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Anchorage angler pockets $41,247 for fattest king salmon in Homer (+VIDEO)

Craig MedredAlaska Dispatch
Some $15,372 of the Anchorage angler's winnings was his first-place prize, but he also claimed $25,875 in five boat side bets while fishing from his boat, Glas Ply. Courtesy Larry Bain / Alaska Photo Guides

Blustery conditions ruled Kachemak Bay on Saturday shortly before one of this winter’s biggest snowstorms rolled in. But it wasn’t enough to crimp Homer’s 2013 Winter King Salmon Tournament, which delivered 162 kings for 732 anglers and a very profitable day for winner Leszek Kuligowski of Anchorage.

Kuligowski’s 35.1-pound king topped the field, allowing the Anchorage angler to walk away with $41,247. Some $15,372 of it was Kuligowski’s first-place prize, but he also claimed $25,875 in five boat side bets while fishing from his boat, Glas Ply. That allowed Kuligowski to also win the John Hillstrand Memorial Award for being the captain of the boat with the winning fish.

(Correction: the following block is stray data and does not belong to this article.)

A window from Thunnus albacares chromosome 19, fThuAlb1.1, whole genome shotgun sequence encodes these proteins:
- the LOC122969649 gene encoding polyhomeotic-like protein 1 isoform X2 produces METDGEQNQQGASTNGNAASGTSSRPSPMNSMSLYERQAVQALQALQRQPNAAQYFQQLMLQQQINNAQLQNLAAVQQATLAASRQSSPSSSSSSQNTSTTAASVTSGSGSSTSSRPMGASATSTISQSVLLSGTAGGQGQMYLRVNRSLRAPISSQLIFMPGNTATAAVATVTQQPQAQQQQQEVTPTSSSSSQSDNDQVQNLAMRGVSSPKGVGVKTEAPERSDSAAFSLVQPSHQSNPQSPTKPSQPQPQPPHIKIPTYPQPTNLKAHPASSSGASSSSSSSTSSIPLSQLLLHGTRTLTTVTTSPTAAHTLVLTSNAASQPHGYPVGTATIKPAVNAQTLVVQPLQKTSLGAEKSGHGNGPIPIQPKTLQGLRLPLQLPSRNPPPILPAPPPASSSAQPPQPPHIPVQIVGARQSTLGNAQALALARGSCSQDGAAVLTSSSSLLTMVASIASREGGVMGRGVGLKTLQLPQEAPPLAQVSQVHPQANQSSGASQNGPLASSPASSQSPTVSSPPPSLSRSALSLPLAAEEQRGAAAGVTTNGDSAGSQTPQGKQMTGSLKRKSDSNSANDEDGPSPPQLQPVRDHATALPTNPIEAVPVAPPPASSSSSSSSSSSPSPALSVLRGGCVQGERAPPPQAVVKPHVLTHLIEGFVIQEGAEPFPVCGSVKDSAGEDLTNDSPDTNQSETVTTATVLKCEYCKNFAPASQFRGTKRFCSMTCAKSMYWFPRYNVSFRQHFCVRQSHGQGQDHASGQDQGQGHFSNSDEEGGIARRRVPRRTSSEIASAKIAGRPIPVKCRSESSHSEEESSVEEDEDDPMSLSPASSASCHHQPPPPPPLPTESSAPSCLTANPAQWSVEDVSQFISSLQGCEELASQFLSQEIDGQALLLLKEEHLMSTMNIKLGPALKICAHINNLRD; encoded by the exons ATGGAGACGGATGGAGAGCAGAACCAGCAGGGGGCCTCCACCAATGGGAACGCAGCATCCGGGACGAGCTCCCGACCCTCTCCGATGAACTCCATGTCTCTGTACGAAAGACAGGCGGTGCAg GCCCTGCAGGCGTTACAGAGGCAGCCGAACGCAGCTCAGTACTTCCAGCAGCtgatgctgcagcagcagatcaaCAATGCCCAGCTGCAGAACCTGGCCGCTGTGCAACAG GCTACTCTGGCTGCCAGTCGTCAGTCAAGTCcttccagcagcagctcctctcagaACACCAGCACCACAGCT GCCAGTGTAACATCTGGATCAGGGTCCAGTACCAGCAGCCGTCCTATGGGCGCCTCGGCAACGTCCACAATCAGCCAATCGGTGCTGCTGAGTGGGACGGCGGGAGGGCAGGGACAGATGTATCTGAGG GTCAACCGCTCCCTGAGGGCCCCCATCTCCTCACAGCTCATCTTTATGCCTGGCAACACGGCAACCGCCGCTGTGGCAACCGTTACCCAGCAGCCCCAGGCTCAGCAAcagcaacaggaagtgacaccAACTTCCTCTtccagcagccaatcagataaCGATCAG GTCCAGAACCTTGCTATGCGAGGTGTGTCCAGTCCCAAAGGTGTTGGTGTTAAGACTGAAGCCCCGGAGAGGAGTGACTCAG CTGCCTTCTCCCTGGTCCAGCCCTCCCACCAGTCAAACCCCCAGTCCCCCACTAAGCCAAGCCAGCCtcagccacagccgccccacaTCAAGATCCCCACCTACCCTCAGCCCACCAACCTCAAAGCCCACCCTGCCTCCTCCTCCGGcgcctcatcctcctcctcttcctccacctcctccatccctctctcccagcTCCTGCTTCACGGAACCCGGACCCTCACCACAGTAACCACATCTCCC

Wasilla angler Chris Hollwedel earned $10,248 for his 27.3-pound king while securing second place. Jim Morgan of Anchorage took third with a 25.6-pound king. Because Morgan’s fish was a white king, he pocketed an extra $250 for the biggest white king caught.

About one king salmon in 20 have white flesh due to the fish’s inability to process these pigments in their food. These white kings have long been coveted by many Alaskans.

Researchers have found has shown that white kings and red-fleshed kings are identical in composition of lipids, moisture, protein and omega-3 fatty acids, the “good” fats that can protect one from heart disease. But white kings are preferred by many salmon lovers.

“White king is the best, a true melt-in-your-mouth delicacy,” said Linda Belarde of Juneau told Tammy Davis of the Alaska Department of Fish and Game.

“It is much oilier and hence, tastier,” added Donald Gregory.

Despite the wintry weather, six kayakers were among the 206 boats on Kachemak Bay.  Among them was Rudy Tsukada, who posted this video of his day, which offers a glimpse of the rolling seas – but, sadly, no fish.

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